Thailand’s baht was little changed today, after strengthening in eight of the last nine weeks, on concern policy makers will intervene to check appreciation that puts exports at risk. Government bonds were also steady.
Finance Minister Kittiratt Na-Ranong said last week there is concern the strong baht will hurt tourism and overseas sales. The currency reached 29.66 per dollar on Jan. 31, matching a 17- month high reached on Jan. 21, and official data show overseas investors poured a net $4.3 billion into government bonds and stocks this year through Feb. 1. Thailand’s SET Index (SET) of shares reached its highest level since 1994 on Feb. 1.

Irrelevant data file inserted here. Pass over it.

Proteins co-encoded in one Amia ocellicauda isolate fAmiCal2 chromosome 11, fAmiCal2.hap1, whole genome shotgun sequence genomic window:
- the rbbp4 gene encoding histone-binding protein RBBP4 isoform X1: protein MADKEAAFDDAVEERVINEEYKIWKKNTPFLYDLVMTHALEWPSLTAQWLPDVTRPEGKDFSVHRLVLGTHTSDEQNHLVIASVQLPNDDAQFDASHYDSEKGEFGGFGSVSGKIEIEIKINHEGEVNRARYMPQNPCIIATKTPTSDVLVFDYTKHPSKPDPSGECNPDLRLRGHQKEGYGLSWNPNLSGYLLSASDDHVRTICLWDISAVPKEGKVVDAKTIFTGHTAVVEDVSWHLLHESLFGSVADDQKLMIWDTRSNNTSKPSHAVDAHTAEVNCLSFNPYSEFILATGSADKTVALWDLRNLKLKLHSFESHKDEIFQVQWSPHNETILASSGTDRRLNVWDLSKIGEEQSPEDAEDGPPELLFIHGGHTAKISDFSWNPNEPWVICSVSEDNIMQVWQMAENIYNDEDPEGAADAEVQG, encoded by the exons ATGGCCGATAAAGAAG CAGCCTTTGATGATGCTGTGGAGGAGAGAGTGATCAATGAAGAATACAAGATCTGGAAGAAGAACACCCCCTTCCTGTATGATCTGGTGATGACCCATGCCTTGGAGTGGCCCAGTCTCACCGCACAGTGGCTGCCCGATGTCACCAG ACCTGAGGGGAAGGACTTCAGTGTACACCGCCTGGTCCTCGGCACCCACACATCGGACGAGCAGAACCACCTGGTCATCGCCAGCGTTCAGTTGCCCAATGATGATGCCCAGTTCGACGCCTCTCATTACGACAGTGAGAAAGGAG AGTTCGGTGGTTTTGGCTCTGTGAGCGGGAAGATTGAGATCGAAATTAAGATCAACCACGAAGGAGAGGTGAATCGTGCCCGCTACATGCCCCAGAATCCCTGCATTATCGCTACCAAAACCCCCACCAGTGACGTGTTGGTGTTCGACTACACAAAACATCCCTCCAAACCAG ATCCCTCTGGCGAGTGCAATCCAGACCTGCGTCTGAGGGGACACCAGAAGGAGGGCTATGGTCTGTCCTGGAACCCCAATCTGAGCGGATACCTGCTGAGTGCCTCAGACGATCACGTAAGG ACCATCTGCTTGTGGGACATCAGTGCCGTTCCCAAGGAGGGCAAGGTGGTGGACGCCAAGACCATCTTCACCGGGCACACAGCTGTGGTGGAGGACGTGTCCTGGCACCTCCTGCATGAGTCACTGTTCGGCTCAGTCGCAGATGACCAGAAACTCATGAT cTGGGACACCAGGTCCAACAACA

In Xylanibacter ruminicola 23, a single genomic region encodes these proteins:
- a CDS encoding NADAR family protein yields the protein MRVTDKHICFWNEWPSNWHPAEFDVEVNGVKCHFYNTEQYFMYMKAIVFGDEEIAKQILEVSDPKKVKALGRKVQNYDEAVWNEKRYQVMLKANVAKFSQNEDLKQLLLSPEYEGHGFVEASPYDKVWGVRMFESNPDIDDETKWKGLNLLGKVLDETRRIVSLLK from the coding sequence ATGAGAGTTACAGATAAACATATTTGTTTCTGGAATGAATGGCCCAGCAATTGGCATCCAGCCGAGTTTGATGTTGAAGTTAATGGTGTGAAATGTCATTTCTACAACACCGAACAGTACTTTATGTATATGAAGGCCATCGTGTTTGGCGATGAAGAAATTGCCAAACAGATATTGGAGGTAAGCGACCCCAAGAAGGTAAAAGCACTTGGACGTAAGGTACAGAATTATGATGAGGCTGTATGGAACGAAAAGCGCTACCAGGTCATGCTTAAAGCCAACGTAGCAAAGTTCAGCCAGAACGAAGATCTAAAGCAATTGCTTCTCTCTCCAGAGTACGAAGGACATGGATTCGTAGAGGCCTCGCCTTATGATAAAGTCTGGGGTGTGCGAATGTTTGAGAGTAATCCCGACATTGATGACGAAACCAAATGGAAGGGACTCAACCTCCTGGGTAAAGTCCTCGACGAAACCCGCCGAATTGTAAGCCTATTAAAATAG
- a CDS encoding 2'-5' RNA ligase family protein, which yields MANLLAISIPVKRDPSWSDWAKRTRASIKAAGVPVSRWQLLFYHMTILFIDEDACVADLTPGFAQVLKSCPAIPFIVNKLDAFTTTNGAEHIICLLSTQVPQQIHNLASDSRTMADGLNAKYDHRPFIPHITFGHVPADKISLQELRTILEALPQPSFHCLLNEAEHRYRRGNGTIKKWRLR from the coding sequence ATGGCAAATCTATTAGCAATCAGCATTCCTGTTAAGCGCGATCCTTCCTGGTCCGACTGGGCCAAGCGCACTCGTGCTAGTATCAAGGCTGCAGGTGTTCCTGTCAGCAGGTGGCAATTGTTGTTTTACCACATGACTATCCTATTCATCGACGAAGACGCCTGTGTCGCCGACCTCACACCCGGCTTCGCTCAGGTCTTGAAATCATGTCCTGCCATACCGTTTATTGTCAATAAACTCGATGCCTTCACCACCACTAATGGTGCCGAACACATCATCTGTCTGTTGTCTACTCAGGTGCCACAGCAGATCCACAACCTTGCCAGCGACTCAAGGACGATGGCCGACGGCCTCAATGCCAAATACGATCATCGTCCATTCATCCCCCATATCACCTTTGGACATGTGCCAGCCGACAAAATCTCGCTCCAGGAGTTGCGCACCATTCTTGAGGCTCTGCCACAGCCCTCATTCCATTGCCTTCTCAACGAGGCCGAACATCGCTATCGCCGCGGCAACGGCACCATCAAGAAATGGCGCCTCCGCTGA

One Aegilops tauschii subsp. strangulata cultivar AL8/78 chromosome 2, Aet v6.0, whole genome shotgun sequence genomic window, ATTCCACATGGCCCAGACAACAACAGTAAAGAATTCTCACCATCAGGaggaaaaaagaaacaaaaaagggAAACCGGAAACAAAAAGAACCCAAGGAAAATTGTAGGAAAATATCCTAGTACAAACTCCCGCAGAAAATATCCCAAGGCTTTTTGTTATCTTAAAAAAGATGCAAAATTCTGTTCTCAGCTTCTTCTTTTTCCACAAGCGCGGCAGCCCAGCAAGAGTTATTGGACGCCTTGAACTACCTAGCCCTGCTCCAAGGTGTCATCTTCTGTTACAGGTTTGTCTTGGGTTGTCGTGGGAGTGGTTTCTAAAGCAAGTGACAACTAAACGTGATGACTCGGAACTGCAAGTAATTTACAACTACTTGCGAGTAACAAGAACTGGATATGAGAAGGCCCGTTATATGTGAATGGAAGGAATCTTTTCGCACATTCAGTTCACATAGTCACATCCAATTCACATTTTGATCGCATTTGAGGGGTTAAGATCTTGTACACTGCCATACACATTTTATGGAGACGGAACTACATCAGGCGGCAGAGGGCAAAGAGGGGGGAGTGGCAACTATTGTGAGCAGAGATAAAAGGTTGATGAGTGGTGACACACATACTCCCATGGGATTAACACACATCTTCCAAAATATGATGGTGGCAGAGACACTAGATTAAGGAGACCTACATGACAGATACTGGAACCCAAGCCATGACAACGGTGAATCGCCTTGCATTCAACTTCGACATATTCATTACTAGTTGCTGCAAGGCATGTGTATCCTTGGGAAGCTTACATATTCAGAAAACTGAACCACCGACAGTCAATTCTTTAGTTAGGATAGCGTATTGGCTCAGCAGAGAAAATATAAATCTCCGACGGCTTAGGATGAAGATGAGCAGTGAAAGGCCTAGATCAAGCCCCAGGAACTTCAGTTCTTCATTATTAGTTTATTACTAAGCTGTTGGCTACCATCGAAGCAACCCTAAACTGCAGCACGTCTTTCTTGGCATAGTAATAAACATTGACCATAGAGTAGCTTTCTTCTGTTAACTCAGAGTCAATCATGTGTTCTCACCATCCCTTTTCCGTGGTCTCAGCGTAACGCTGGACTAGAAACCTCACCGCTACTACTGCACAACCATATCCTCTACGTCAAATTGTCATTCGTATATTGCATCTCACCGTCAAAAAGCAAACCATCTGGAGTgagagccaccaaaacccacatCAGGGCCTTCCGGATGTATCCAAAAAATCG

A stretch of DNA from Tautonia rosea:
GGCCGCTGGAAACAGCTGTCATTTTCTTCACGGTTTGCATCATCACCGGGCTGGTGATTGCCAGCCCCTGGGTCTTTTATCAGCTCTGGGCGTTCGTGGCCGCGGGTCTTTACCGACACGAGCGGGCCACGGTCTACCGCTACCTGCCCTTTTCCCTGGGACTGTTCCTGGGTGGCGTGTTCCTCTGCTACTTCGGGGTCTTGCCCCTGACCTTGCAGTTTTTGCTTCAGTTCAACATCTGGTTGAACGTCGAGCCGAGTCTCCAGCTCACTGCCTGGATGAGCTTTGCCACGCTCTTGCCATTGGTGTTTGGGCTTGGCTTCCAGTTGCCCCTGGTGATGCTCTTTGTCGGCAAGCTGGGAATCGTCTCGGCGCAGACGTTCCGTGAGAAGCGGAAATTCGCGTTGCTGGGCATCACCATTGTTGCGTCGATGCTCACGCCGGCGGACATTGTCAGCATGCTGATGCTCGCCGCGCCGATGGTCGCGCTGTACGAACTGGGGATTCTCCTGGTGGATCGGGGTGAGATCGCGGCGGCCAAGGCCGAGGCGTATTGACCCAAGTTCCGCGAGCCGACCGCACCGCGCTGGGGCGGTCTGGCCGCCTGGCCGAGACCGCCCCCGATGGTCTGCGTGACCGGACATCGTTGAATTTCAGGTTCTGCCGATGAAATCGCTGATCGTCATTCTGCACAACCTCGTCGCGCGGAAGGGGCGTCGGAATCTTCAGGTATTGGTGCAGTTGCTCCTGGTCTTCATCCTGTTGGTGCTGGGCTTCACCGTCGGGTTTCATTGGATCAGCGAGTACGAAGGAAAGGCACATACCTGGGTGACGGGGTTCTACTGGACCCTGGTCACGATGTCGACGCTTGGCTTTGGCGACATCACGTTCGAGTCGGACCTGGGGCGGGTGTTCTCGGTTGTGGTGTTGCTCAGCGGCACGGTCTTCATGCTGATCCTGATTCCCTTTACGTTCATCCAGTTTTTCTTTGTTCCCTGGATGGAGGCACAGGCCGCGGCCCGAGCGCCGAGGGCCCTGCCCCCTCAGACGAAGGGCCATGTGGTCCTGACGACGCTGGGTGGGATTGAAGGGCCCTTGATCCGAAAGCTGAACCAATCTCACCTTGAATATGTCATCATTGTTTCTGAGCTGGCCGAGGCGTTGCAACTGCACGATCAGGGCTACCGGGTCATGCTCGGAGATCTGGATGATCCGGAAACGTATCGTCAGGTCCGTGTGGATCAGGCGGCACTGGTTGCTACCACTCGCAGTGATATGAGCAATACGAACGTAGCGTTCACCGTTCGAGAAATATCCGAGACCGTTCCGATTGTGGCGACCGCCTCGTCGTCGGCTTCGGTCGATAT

“Fund inflows and gains in the local stocks should be positive for the baht,” said Wee-Khoon Chong, a Hong Kong-based strategist at Societe Generale SA. “But there’s concern about intervention across the region, mainly for some Southeast Asian currencies like the baht.”
The baht traded at 29.78 per dollar as of 8:41 a.m. in Bangkok, unchanged from its Feb. 1 close, according to data compiled by Bloomberg. One-month implied volatility, a measure of expected moves in the exchange rate used to price options, dropped 30 basis points, or 0.3 percentage point, to 5.27 percent.
Overseas shipments, which account for about two-thirds of Southeast Asia’s second-largest economy, rose 14 percent in December after a 27 percent increase the previous month, a Bank of Thailand report showed on Jan. 31.
The yield on the government’s 3.625 percent bonds maturing in June 2023 was little changed at 3.68 percent, data compiled by Bloomberg show.
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